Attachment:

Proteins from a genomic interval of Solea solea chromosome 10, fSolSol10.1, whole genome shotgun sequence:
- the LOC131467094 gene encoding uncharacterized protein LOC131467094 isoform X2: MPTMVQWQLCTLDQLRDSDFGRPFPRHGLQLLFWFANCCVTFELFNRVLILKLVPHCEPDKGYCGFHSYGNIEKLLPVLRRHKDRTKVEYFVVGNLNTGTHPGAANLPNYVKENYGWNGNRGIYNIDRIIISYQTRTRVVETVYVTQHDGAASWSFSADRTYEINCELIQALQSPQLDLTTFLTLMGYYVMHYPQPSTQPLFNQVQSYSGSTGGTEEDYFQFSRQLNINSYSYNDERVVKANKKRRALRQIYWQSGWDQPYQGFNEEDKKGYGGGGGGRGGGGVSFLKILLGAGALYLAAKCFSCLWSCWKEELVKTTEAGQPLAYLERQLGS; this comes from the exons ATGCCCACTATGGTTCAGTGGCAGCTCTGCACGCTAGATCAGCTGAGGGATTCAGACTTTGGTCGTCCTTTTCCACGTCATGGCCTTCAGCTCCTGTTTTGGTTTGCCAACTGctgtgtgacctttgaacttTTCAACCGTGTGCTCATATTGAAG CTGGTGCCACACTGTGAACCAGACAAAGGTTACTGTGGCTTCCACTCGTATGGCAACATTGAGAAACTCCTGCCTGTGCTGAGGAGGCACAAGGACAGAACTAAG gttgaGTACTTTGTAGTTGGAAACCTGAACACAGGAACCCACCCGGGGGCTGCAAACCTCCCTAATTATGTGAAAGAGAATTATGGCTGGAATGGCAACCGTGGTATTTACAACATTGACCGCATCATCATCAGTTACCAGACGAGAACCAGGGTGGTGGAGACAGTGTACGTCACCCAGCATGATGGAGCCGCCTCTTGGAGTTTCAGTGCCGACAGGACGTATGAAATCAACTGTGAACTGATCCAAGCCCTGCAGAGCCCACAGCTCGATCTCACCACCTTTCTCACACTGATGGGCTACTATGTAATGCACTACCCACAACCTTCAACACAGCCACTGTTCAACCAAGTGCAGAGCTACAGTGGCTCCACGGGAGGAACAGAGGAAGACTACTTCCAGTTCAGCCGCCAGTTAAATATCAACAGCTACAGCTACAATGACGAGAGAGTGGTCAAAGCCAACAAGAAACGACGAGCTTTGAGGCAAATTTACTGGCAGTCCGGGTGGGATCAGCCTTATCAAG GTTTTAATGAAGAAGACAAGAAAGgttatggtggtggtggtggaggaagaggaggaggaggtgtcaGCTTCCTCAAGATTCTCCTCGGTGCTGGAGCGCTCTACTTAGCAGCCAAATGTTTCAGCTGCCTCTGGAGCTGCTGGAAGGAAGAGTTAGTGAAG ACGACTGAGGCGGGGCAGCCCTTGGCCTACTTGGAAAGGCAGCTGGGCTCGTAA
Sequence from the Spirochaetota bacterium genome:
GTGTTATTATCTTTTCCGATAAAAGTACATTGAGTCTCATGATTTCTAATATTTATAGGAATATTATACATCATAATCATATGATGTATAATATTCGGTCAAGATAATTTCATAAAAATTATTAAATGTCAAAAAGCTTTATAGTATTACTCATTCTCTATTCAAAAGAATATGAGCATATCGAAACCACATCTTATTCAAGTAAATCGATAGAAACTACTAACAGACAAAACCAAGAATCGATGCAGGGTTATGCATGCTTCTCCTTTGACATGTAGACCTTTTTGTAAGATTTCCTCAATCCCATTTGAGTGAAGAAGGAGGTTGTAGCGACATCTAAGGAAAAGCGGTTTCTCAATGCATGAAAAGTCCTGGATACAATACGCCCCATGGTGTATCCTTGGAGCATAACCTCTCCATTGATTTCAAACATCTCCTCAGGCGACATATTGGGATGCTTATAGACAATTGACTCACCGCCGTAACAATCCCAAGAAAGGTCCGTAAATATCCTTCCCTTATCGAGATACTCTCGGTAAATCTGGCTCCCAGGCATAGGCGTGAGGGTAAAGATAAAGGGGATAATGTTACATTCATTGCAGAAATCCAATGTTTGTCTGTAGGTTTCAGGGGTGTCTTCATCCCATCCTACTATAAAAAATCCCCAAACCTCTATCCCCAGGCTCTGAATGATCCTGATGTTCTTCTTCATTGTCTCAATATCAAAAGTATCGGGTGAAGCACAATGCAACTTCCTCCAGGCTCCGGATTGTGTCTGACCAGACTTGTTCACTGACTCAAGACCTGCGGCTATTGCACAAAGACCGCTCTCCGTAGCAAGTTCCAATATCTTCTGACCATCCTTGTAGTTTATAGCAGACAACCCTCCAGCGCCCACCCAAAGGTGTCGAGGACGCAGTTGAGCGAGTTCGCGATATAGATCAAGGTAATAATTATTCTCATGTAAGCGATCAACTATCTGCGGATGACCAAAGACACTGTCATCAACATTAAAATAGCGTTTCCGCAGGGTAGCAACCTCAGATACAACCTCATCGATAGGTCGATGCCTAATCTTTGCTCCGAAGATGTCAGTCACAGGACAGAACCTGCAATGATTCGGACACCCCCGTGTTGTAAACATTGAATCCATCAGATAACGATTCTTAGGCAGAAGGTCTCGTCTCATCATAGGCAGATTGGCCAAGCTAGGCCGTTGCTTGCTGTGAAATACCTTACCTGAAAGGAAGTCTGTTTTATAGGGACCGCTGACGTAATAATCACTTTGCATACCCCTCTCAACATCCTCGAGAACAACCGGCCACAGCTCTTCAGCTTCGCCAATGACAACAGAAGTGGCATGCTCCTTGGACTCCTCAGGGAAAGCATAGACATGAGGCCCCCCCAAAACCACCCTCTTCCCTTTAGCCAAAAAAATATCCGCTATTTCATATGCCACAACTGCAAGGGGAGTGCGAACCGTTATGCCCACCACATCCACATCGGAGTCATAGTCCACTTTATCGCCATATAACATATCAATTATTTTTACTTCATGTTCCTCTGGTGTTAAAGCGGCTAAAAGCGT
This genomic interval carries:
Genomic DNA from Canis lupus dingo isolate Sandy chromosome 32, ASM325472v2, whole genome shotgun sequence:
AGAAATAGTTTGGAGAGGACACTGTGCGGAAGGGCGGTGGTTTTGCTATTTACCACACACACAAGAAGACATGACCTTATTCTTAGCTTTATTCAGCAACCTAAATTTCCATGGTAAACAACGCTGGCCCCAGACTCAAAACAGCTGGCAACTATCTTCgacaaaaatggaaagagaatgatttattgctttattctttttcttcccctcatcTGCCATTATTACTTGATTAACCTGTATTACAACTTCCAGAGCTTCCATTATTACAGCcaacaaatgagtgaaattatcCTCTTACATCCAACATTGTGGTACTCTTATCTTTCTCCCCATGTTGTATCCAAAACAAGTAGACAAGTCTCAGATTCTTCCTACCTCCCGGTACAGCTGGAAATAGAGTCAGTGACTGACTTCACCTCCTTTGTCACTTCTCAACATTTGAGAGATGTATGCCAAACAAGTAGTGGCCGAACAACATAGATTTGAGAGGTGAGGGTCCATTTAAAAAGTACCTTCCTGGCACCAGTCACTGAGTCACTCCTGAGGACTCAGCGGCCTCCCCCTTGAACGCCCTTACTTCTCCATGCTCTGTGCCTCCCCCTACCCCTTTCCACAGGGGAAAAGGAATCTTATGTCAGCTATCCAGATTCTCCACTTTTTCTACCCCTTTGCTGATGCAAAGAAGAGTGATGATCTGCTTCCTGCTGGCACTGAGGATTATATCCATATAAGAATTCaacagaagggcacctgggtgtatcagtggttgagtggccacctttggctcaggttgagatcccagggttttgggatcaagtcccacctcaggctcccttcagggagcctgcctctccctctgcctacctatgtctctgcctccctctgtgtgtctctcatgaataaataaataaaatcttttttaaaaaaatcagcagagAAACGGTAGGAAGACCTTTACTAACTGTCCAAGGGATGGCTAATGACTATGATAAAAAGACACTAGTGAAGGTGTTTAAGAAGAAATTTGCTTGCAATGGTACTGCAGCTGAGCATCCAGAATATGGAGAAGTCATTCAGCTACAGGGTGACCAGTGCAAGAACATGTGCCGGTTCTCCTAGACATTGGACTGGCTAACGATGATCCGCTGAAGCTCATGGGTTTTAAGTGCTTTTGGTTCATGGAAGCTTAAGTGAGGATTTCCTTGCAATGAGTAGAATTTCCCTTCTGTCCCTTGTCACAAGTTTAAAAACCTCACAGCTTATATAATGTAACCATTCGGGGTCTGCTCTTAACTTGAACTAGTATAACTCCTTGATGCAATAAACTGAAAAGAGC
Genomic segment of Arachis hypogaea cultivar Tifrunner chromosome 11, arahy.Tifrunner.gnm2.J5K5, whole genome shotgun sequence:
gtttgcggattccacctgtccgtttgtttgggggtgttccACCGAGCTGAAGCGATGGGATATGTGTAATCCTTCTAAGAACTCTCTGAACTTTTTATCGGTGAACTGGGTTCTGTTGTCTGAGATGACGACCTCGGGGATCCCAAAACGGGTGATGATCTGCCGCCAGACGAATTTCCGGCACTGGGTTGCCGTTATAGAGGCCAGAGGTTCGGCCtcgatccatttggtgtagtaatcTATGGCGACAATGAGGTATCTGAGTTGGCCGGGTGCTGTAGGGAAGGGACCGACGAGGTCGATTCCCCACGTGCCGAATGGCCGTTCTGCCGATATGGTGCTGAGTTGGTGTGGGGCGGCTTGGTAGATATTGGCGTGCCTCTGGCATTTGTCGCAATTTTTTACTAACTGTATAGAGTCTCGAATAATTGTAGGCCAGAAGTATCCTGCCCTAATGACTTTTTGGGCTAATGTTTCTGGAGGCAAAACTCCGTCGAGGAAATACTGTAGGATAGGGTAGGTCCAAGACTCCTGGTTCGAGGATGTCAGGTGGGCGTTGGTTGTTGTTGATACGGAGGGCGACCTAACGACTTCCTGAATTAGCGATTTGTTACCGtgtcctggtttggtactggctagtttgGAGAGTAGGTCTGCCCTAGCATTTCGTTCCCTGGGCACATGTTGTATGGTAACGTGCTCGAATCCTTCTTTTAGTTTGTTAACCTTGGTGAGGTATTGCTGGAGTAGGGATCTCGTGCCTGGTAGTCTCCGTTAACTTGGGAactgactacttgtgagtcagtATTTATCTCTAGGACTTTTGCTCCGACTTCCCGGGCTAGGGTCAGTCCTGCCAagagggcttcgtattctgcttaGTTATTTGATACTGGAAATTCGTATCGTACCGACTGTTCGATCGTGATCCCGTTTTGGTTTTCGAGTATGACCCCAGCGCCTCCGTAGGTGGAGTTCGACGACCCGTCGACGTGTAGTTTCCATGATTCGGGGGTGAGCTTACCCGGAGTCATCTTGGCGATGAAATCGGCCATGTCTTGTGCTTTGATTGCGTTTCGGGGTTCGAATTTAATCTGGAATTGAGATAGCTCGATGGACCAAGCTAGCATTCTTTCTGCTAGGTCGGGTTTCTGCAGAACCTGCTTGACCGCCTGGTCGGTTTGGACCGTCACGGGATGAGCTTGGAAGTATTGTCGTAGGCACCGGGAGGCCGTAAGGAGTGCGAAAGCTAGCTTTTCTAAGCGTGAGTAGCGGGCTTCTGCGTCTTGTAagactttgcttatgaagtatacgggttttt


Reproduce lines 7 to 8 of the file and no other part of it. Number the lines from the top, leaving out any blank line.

AGAAATAGTTTGGAGAGGACACTGTGCGGAAGGGCGGTGGTTTTGCTATTTACCACACACACAAGAAGACATGACCTTATTCTTAGCTTTATTCAGCAACCTAAATTTCCATGGTAAACAACGCTGGCCCCAGACTCAAAACAGCTGGCAACTATCTTCgacaaaaatggaaagagaatgatttattgctttattctttttcttcccctcatcTGCCATTATTACTTGATTAACCTGTATTACAACTTCCAGAGCTTCCATTATTACAGCcaacaaatgagtgaaattatcCTCTTACATCCAACATTGTGGTACTCTTATCTTTCTCCCCATGTTGTATCCAAAACAAGTAGACAAGTCTCAGATTCTTCCTACCTCCCGGTACAGCTGGAAATAGAGTCAGTGACTGACTTCACCTCCTTTGTCACTTCTCAACATTTGAGAGATGTATGCCAAACAAGTAGTGGCCGAACAACATAGATTTGAGAGGTGAGGGTCCATTTAAAAAGTACCTTCCTGGCACCAGTCACTGAGTCACTCCTGAGGACTCAGCGGCCTCCCCCTTGAACGCCCTTACTTCTCCATGCTCTGTGCCTCCCCCTACCCCTTTCCACAGGGGAAAAGGAATCTTATGTCAGCTATCCAGATTCTCCACTTTTTCTACCCCTTTGCTGATGCAAAGAAGAGTGATGATCTGCTTCCTGCTGGCACTGAGGATTATATCCATATAAGAATTCaacagaagggcacctgggtgtatcagtggttgagtggccacctttggctcaggttgagatcccagggttttgggatcaagtcccacctcaggctcccttcagggagcctgcctctccctctgcctacctatgtctctgcctccctctgtgtgtctctcatgaataaataaataaaatcttttttaaaaaaatcagcagagAAACGGTAGGAAGACCTTTACTAACTGTCCAAGGGATGGCTAATGACTATGATAAAAAGACACTAGTGAAGGTGTTTAAGAAGAAATTTGCTTGCAATGGTACTGCAGCTGAGCATCCAGAATATGGAGAAGTCATTCAGCTACAGGGTGACCAGTGCAAGAACATGTGCCGGTTCTCCTAGACATTGGACTGGCTAACGATGATCCGCTGAAGCTCATGGGTTTTAAGTGCTTTTGGTTCATGGAAGCTTAAGTGAGGATTTCCTTGCAATGAGTAGAATTTCCCTTCTGTCCCTTGTCACAAGTTTAAAAACCTCACAGCTTATATAATGTAACCATTCGGGGTCTGCTCTTAACTTGAACTAGTATAACTCCTTGATGCAATAAACTGAAAAGAGC
Genomic segment of Arachis hypogaea cultivar Tifrunner chromosome 11, arahy.Tifrunner.gnm2.J5K5, whole genome shotgun sequence: